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    Jarosław Kaczyński Emphasizes Sovereignty Amid Attacks on Turów Mine

    During a rally held in Bogatynia, southwestern Poland, Jaroslaw Kaczynski, the leader of the governing Law and Justice (PiS) party and Poland’s deputy prime minister, declared that Poland would maintain its membership in the European Union while asserting its sovereignty as a nation.

    Addressing the crowd ahead of the upcoming parliamentary election, Kaczynski stated, “No one will teach us, no one will dictate to us, Poland must remain sovereign, free.” He clarified that this stance was not an attack on the European Union but a return to the organization’s original principles and foundations, which he believed were currently in crisis.

    Credits: Poland Daily 24

    Highlighting the importance of national dignity, Kaczynski stressed, “Sovereignty for a nation of almost 40 million people is a matter of dignity.” He reiterated that Poland intended to remain a part of the European Union but would also uphold its sovereign rights.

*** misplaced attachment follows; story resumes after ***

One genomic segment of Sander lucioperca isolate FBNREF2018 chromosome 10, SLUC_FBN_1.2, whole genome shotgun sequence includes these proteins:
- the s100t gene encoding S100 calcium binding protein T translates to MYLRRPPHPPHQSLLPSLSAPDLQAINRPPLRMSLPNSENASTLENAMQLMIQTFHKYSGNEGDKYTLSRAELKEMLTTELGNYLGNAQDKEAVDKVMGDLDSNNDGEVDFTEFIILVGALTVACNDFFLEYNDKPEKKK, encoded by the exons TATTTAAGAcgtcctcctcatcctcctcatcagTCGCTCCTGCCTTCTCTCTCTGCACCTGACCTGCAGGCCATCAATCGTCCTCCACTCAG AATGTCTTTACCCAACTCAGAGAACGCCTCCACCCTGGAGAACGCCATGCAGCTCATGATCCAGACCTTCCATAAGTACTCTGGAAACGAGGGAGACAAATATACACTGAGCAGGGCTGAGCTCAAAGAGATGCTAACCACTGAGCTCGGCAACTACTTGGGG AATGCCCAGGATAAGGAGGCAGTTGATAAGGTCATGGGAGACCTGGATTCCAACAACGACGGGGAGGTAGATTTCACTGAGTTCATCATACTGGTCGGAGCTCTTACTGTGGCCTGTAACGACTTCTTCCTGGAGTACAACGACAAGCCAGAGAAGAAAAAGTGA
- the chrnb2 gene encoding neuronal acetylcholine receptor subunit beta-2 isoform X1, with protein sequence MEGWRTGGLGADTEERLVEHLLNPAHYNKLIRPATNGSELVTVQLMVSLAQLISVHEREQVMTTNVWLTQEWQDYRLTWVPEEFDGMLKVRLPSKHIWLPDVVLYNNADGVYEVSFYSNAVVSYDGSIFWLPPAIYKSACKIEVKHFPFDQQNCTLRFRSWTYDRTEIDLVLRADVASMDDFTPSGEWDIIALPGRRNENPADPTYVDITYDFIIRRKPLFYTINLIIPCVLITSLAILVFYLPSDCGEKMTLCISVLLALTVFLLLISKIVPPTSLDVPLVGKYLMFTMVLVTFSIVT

The choice of Bogatynia as the venue for the ruling coalition’s program congress was significant, as Kaczynski expressed solidarity with the employees of the Turów mine. He condemned what he perceived as an attack on Poland’s sovereignty surrounding the ongoing dispute over the mine.

    Kaczynski emphasized the significance of the Turów mine and power plant, which contribute 7-8 percent of the country’s energy supply. He defended the jobs and rights of Polish workers, stating, “We defend and will defend Polish jobs, the Polish right to work.”

    The conflict surrounding the Turów open-cast lignite mine dates back to September 2021 when the European Court of Justice (CJEU) imposed fines on Poland for not complying with the demand to cease operations at the colliery. The Czech Republic, citing environmental concerns, lodged a legal complaint against the mine’s operations near the Czech-Polish border.

    Although an agreement was reached between Warsaw and Prague in early February 2022, with Poland paying the Czech Republic a sum of EUR 45 million, subsequent complaints were filed in November 2022. Non-governmental organizations criticized the Polish-Czech deal and the environmental decision made by the general environmental protection authority (GDOS), claiming that the environment continued to be adversely affected.

    In early June 2023, a court in Warsaw ruled that the Turów mine posed an environmental threat and suspended the implementation of the environmental permit issued by GDOS. The verdict further escalates the tensions surrounding the contentious mining operation.

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